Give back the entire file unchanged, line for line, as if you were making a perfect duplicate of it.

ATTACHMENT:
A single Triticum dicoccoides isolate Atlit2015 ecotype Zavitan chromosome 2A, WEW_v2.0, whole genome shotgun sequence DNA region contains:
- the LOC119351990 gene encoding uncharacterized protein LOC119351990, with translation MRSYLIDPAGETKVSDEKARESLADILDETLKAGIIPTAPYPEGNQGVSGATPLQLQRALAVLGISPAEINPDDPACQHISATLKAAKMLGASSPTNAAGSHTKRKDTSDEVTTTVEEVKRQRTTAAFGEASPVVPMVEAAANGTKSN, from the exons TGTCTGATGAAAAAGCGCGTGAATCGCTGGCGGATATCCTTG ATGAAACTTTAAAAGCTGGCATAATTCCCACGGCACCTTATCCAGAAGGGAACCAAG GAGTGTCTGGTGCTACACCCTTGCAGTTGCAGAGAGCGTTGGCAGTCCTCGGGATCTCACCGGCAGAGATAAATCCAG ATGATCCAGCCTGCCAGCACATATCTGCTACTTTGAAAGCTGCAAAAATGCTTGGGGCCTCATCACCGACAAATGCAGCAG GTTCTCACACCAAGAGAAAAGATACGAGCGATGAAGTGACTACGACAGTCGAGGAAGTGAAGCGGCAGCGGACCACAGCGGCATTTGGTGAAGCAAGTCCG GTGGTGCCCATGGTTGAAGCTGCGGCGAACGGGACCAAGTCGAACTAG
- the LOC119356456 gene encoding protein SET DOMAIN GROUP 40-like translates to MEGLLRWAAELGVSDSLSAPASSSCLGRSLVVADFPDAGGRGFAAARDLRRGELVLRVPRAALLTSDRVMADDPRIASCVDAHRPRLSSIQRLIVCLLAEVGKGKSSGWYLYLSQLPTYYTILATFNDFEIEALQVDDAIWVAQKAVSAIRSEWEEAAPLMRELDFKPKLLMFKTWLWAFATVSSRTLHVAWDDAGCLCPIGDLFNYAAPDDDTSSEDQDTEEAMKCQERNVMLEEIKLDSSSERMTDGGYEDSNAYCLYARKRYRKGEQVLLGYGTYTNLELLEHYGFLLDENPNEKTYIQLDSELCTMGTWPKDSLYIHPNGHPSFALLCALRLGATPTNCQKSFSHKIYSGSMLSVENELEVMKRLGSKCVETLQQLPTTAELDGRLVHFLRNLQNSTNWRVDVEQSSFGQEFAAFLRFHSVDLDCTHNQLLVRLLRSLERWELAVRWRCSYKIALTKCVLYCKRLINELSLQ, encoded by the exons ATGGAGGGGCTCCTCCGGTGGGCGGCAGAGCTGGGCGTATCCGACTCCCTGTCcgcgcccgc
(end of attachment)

A single Triticum dicoccoides isolate Atlit2015 ecotype Zavitan chromosome 2A, WEW_v2.0, whole genome shotgun sequence DNA region contains:
- the LOC119351990 gene encoding uncharacterized protein LOC119351990, with translation MRSYLIDPAGETKVSDEKARESLADILDETLKAGIIPTAPYPEGNQGVSGATPLQLQRALAVLGISPAEINPDDPACQHISATLKAAKMLGASSPTNAAGSHTKRKDTSDEVTTTVEEVKRQRTTAAFGEASPVVPMVEAAANGTKSN, from the exons TGTCTGATGAAAAAGCGCGTGAATCGCTGGCGGATATCCTTG ATGAAACTTTAAAAGCTGGCATAATTCCCACGGCACCTTATCCAGAAGGGAACCAAG GAGTGTCTGGTGCTACACCCTTGCAGTTGCAGAGAGCGTTGGCAGTCCTCGGGATCTCACCGGCAGAGATAAATCCAG ATGATCCAGCCTGCCAGCACATATCTGCTACTTTGAAAGCTGCAAAAATGCTTGGGGCCTCATCACCGACAAATGCAGCAG GTTCTCACACCAAGAGAAAAGATACGAGCGATGAAGTGACTACGACAGTCGAGGAAGTGAAGCGGCAGCGGACCACAGCGGCATTTGGTGAAGCAAGTCCG GTGGTGCCCATGGTTGAAGCTGCGGCGAACGGGACCAAGTCGAACTAG
- the LOC119356456 gene encoding protein SET DOMAIN GROUP 40-like translates to MEGLLRWAAELGVSDSLSAPASSSCLGRSLVVADFPDAGGRGFAAARDLRRGELVLRVPRAALLTSDRVMADDPRIASCVDAHRPRLSSIQRLIVCLLAEVGKGKSSGWYLYLSQLPTYYTILATFNDFEIEALQVDDAIWVAQKAVSAIRSEWEEAAPLMRELDFKPKLLMFKTWLWAFATVSSRTLHVAWDDAGCLCPIGDLFNYAAPDDDTSSEDQDTEEAMKCQERNVMLEEIKLDSSSERMTDGGYEDSNAYCLYARKRYRKGEQVLLGYGTYTNLELLEHYGFLLDENPNEKTYIQLDSELCTMGTWPKDSLYIHPNGHPSFALLCALRLGATPTNCQKSFSHKIYSGSMLSVENELEVMKRLGSKCVETLQQLPTTAELDGRLVHFLRNLQNSTNWRVDVEQSSFGQEFAAFLRFHSVDLDCTHNQLLVRLLRSLERWELAVRWRCSYKIALTKCVLYCKRLINELSLQ, encoded by the exons ATGGAGGGGCTCCTCCGGTGGGCGGCAGAGCTGGGCGTATCCGACTCCCTGTCcgcgcccgc